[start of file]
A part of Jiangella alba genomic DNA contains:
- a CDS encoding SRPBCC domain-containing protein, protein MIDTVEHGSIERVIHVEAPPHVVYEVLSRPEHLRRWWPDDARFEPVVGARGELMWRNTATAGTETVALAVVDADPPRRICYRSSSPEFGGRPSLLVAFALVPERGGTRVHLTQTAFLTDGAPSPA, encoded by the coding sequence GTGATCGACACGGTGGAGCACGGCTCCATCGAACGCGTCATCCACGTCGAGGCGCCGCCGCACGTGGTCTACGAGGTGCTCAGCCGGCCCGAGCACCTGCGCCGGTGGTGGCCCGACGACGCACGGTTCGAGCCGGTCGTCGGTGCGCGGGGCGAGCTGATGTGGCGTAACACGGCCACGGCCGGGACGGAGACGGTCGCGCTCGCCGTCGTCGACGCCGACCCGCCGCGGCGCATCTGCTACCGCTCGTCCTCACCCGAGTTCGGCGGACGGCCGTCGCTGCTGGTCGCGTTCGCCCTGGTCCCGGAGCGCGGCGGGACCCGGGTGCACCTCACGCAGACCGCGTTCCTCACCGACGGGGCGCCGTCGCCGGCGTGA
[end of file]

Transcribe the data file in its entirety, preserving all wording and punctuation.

A part of Jiangella alba genomic DNA contains:
- a CDS encoding SRPBCC domain-containing protein, protein MIDTVEHGSIERVIHVEAPPHVVYEVLSRPEHLRRWWPDDARFEPVVGARGELMWRNTATAGTETVALAVVDADPPRRICYRSSSPEFGGRPSLLVAFALVPERGGTRVHLTQTAFLTDGAPSPA, encoded by the coding sequence GTGATCGACACGGTGGAGCACGGCTCCATCGAACGCGTCATCCACGTCGAGGCGCCGCCGCACGTGGTCTACGAGGTGCTCAGCCGGCCCGAGCACCTGCGCCGGTGGTGGCCCGACGACGCACGGTTCGAGCCGGTCGTCGGTGCGCGGGGCGAGCTGATGTGGCGTAACACGGCCACGGCCGGGACGGAGACGGTCGCGCTCGCCGTCGTCGACGCCGACCCGCCGCGGCGCATCTGCTACCGCTCGTCCTCACCCGAGTTCGGCGGACGGCCGTCGCTGCTGGTCGCGTTCGCCCTGGTCCCGGAGCGCGGCGGGACCCGGGTGCACCTCACGCAGACCGCGTTCCTCACCGACGGGGCGCCGTCGCCGGCGTGA